Do I have to point out that $9 and hour is an insult to ANY skilled artist? That my mechanic charges $99 an hour? That my friend just gave a plumber $13,000 for about 4 days of work? That $9 an hour, if you’re lucky, gets you “do you want fries with that?” and an order that isn’t screwed up?

Those quilts are worth far more than $388. And our industry cares about crediting who makes things (after being invisible behind centuries of anonymously made quilts, we’re kind of rabid about knowing who the makers are). So from one group of artists to another… give us a hand, OK?

Cheers ~ Sam Hunter

 

Blog Tour – Rose Hughes and Fast-Piece Applique – FIRE!

My friend Rose Hughes is debuting her latest book, Fast-Piece Applique and I’m tickled to be included on the tour.

Rose is a seasoned author – this is her 4th book! I met Rose while she was writing her third book, and lucky me, she was a great mentor when I began the work on mine. She is definitely a person that I look forward to hugging at industry meets like Quilt Market!

One of the cool things about Rose’s new book is the triptych format of the projects – they are created with the elements in either groups of three or panels of three:

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Photo Credit: Brent Kane/ Martingale

Art history geek alert!

The triptych has a long history in art, and rose to prominence in western, Christian-based, religious iconography during the Middle Ages. The center panel would show a major scene from the Bible (usually from the life of Jesus), and the two side panels would be supporting elements of the story.

Often, the side panels were hinged, creating doors to cover the main panel. This was used extensively on altarpieces – once the services were done the doors were closed, and the smaller altarpieces were then carried back to safe storage.

The picture below is a great example of a triptych: the center panel is Mary and the baby  Jesus (the format is known as “Madonna and Child Enthroned”), flanked by angels and saints, announcing the child’s birth. The side panels show John the Baptist, who came before Jesus, and John the Evangelist, who came after.

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The Donne Altarpiece by Hans Memling

The kneeling characters in the main panel are the poet and cleric, John Donne, and his wife and daughter. Donne likely commissioned this to show his piety and dedication to the Church (paintings that include their patrons are called “donor portraits”) – while making sure that he was acknowledged for his donation. It was like getting one’s name listed on a publicly displayed donor roster. Why a portrait and not a list? Back then, reading was something only the wealthy were able to do, so pictoral religious art functioned as cartoons for the unwashed – if you could “read” the pictures, you could grasp the stories.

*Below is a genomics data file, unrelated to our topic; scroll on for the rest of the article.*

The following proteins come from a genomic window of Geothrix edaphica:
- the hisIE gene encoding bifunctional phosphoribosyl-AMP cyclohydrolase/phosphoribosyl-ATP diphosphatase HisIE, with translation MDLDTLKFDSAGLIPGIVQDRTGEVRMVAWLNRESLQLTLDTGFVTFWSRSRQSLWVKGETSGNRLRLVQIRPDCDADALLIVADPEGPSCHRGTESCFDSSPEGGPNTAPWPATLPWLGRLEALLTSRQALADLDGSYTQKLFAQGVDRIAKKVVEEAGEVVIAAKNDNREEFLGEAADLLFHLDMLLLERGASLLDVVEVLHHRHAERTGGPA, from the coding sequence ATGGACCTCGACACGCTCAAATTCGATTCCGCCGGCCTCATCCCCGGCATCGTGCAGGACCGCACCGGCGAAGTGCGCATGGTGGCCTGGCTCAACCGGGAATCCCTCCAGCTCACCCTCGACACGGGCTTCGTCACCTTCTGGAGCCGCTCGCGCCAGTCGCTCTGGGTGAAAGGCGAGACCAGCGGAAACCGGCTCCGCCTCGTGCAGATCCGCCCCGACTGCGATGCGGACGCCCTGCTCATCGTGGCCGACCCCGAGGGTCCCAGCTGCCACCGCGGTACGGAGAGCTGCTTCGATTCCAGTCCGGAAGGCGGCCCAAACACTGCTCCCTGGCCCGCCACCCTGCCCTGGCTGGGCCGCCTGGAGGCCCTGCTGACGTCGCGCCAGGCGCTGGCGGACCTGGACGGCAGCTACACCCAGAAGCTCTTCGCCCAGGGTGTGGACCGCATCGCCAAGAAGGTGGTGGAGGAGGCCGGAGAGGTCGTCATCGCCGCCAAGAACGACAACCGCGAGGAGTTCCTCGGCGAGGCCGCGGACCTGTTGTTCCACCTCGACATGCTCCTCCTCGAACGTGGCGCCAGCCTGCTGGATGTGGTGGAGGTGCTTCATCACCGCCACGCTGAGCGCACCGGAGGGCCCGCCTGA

One of the most magnificent altarpieces is a polyptych (poly = many) tour-de-force by brothers Hubert and Jan van Eyck, known as the Ghent Altarpiece:

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Go here for a really detailed hi-res peek :-) and here to see what it looks like closed.

And now, back to regular programming!

Rose has planted free patterns at each hop, and I chose the FIRE Heart pattern to share with you! FIRE conjures up ORANGE for me, so it was a great fit!

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ALSO – yes, a giveaway! Please leave a comment below to win a digital copy of the book. Rather than tell me which word you would make using Rose’s techniques (because we just talked about words last week!), tell me what your favorite piece of fine art is, and why it moves you! I’ll choose a winner on Jan 16th. - UPDATE: winner chosen and notified!

Don’t forget to pick up the rest of the WORDS – here’s the list of stops – their posting day and #loveletterhearts WORD

Jan 5th-  KISS– Victoria Findlay Wolfe http://bumblebeansinc.blogspot.com

Jan 6th – SOUL– Natalie Barnes http://beyondthereefpatterns.blogspot.com

Jan 7th – SEXY –Maddie Kertay http://www.badassquilterssociety.com

Jan 8th – SWAK– Teri Lucas-Generation Q http://generationqmagazine.com

Jan 9th – LEAP– Mandy Leins http://mandalei.com

Jan 12th- LUST– Megan Dougherty http://thebitchystitcher.blogspot.com

Jan 13th – HUGS– Jenny Wilding Cardon http://blog.shopmartingale.com/

Jan 14th – FIRE– Sam Hunter http://huntersdesignstudio.com

Jan 15th – SING — Rachel Biel-TAFA http://www.tafalist.com/blog/

Jan 16th – ROCK, WILD, XOXO — Rose Hughes http://rosehughes.blogspot.com

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Words, words, words

I asked for words and did you ever respond! I couldn’t choose…. I just couldn’t. Too many lovely words and even better stories (seriously… go read ‘em). You are all so inspiring – and thank you for the new year wishes too!

So I RANDOM.ORG’d it. Kathleen K – with the lovely word CORUSCATE – look for an email from me!

Here’s what Kathleen wrote:

I came across a good word a while ago but can’t remember how or where.  I like it for the example Merriam-Webster gives because my husband has a 57 Ford Fairlane convertible with an awesome chrome grille.  The word is “coruscate” and the example is: “a classic car from the 1950s, replete with yards of coruscating chrome”.  The actual definition is “to give off or reflect in bright beams or flashes; to be brilliant or showy in technique or style”.  Awesome word!

Yes! An awesome word!

 

What’s your word?

Happy new 2015!

Being a word girl, I like the idea of having a word or phrase to play with. Confession though… I don’t do the yearly word thing because my life seems to operate in seasons that don’t necessarily begin and end with a tidy bow at the new year!

I love being inspired by other people’s words too. In fact, I’d like to be inspired by yours! So pop your word or phrase into the comments, and tell me a little bit about them. I’ll choose a winner on Monday (based on what inspires me the most) and send you a copy of Quilt Talk so you have the tools to make your word in fabric!